Issue Brief posted April 29, 2016
The 1997 NATO–Russia Founding Act Does Not Prohibit Permanent NATO Bases in Eastern Europe
It is widely believed that in 1997, NATO promised Russia that it would not establish permanent military bases in any former Warsaw Pact countries that might someday become NATO members. This is in fact a myth that has been perpetuated by the Kremlin’s propaganda machine, as well as by the lack of diligent research and basic knowledge among commentators, politicians, and…
Issue Brief posted April 28, 2016
The Role of Sweden and Finland in NATO’s Defense of the Baltic States
Militarily speaking, the three Baltic States—Estonia, Latvia, and Lithuania—are isolated from other NATO members. It would be extremely difficult, but not impossible, for NATO to respond to an incident in the Baltic region without the acquiescence of non-NATO Finland and Sweden. Russia knows this—and exploits this weakness to its advantage. The U.S. must plan for any…
Issue Brief posted April 22, 2016
Four Priorities for President Obama’s Last Visit to Germany
President Obama is visiting Germany on April 24 and April 25. He will help open the Hannover Messe, a famous industrial trade fair, alongside Chancellor Angela Merkel on Sunday. On Monday, the leaders of France, Italy, Germany, the United Kingdom, and the United States will meet to discuss the migrant crisis and terrorism. Germany is an important security partner of the…
Issue Brief posted April 7, 2016
A Pivotal Time for Ukraine: The U.S. Should Redouble Its Support
Two years after Russia’s annexation of Crimea and invasion of the Donbas region, Ukraine remains a nation in peril. Russia considers its annexation of Crimea a fait accompli, has taken steps to consolidate its position in the Black Sea, and has created a frozen conflict in eastern Ukraine.
Despite an official cease-fire, war is a day-to-day reality in the Donbas region,…
Issue Brief posted February 29, 2016
The U.S. Needs to Get Its Baltic Force Posture Right
The U.S. has a long history of championing the sovereignty and territorial integrity of the Baltic states, dating back to the interwar period of the 1920s. Today, U.S. interest in the Baltic region derives primarily from its treaty obligations as part of the North Atlantic Treaty Organization (NATO).
The U.S. needs an enduring presence and a long-term strategy to meet…
Issue Brief posted January 8, 2016
Top Five Priorities for U.S. Policy Toward Europe in 2016
U.S. policy toward Europe in 2015 failed to rise to the significant challenges that confront it. The U.S. is no closer to having a clear and comprehensive strategy to deal with Russia than it was a year ago; it continues to devalue key bilateral and multilateral relationships in Europe for the sake of supporting the European Union (EU); and it took no effective steps to…
Issue Brief posted January 8, 2016
Top Five U.S. Policy Priorities for the Arctic in 2016
2016 will be an important and challenging year for the Arctic region. It marks the final year of the U.S. chairmanship of the Arctic Council. In July 2016, NATO will hold a major summit in Poland that offers an opportunity for the Alliance to focus on the Arctic. Russia is expected to invest heavily in the Arctic region even with the fall in crude oil prices.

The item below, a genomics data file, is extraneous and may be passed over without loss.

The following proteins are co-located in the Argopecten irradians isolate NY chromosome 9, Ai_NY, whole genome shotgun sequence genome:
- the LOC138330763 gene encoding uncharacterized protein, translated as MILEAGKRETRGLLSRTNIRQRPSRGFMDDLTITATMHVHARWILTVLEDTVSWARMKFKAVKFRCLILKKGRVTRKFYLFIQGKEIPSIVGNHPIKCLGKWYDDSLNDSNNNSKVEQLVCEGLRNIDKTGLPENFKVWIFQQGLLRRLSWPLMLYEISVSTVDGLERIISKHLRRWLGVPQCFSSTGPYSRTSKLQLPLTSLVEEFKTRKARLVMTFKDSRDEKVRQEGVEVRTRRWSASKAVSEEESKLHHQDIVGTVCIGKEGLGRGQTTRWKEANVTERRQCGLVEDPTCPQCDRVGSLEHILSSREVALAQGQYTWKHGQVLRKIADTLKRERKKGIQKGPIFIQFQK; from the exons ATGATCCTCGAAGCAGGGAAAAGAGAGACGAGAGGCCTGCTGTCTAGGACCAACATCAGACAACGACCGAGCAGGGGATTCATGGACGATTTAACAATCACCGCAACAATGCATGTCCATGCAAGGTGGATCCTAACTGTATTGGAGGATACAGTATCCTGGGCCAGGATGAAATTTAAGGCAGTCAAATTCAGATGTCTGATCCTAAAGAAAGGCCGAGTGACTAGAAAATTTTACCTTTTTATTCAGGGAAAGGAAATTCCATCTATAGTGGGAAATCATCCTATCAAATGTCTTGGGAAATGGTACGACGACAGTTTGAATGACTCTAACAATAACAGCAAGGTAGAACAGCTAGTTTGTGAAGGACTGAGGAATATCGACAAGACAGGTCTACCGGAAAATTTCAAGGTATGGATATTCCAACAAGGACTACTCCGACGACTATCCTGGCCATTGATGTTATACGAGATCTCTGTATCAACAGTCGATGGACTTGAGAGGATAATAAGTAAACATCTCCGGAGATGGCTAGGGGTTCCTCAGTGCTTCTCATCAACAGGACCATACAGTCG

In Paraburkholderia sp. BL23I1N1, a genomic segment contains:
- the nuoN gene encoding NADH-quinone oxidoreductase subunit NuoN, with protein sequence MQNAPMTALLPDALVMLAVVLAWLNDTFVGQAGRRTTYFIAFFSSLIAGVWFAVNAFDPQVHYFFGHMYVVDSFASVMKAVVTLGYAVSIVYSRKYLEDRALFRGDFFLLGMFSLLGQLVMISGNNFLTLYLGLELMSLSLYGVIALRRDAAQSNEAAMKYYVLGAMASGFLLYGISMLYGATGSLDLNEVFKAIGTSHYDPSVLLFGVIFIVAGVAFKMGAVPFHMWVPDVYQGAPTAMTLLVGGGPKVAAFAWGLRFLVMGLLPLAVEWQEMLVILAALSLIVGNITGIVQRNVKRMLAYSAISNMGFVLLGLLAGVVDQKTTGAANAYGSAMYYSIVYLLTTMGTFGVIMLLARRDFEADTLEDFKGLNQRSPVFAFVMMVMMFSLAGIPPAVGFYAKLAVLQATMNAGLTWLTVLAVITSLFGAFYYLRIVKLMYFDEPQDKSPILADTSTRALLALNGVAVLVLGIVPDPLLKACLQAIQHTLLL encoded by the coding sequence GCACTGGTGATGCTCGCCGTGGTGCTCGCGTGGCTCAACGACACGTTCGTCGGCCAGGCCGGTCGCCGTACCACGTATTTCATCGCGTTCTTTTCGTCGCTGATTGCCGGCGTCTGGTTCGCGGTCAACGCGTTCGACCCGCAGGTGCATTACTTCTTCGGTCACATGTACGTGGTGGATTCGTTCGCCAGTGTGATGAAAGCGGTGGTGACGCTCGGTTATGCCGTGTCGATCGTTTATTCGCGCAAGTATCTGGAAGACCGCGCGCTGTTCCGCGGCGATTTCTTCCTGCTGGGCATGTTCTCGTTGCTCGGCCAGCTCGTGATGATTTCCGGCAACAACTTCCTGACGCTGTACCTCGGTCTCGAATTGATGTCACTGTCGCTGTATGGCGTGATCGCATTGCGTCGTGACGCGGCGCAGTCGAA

Special Report posted January 6, 2016
Combatting the ISIS Foreign Fighter Pipeline: A Global Approach
The Islamic State’s recent global terror campaign—including the October 31 downing of a Russian passenger jet that killed 224 and the November 13 shooting attacks in Paris that killed 130 restaurant patrons and concert-goers—has increased the urgency for the U.S. to lead a global alliance to defeat the Islamic State and its ideology.
ISIS has also been able to establish a…
Special Report posted December 9, 2015
U.S. Comprehensive Strategy Toward Russia
Since the end of the Cold War, the U.S. has not had a coherent, comprehensive strategy toward Russia. As the Russian invasion of Ukraine demonstrates, the U.S. has paid a price for this failure and, of course, many of Russia’s neighbors have paid far higher prices. At the core of the U.S. failure has been an unwillingness to assess the nature of the Russian…
Backgrounder posted September 29, 2015
The Baltic States: The United States Must Be Prepared to Fulfill Its NATO Treaty Obligations
U.S. interest in the Baltic states derives primarily from its treaty obligations in the 1949 North Atlantic Treaty and membership in the North Atlantic Treaty Organization (NATO). Article V of the North Atlantic Treaty states that an attack on one is an attack on all. This means that the U.S. is committed to the security of the Baltic cities of Tallinn, Riga, and Vilnius…
Backgrounder posted September 25, 2015
Meager Ground Forces, Extensive Global Challenges: A Primer for the U.S. President in 2017
Whoever occupies the Oval Office in 2017 will face challenges around the world, including a resurgent Russia, an increasingly assertive China, a metastasized Islamic State (ISIS), and an emboldened Iran. Addressing these and other foreign policy challenges in the wake of the Obama Administration’s “leading from behind” approach will require a fundamental change of…
Issue Brief posted August 17, 2015
Poland: The Lynchpin of Security on NATO’s Front Lines
While Moscow’s aggressive actions have changed the way many in NATO view the threat posed by Russia, NATO’s eastern members have long considered Russia an existential threat and have planned accordingly. Poland, because of its large size, geographic location, and historical experience has become the lynchpin of security in Eastern Europe since joining NATO in 1999.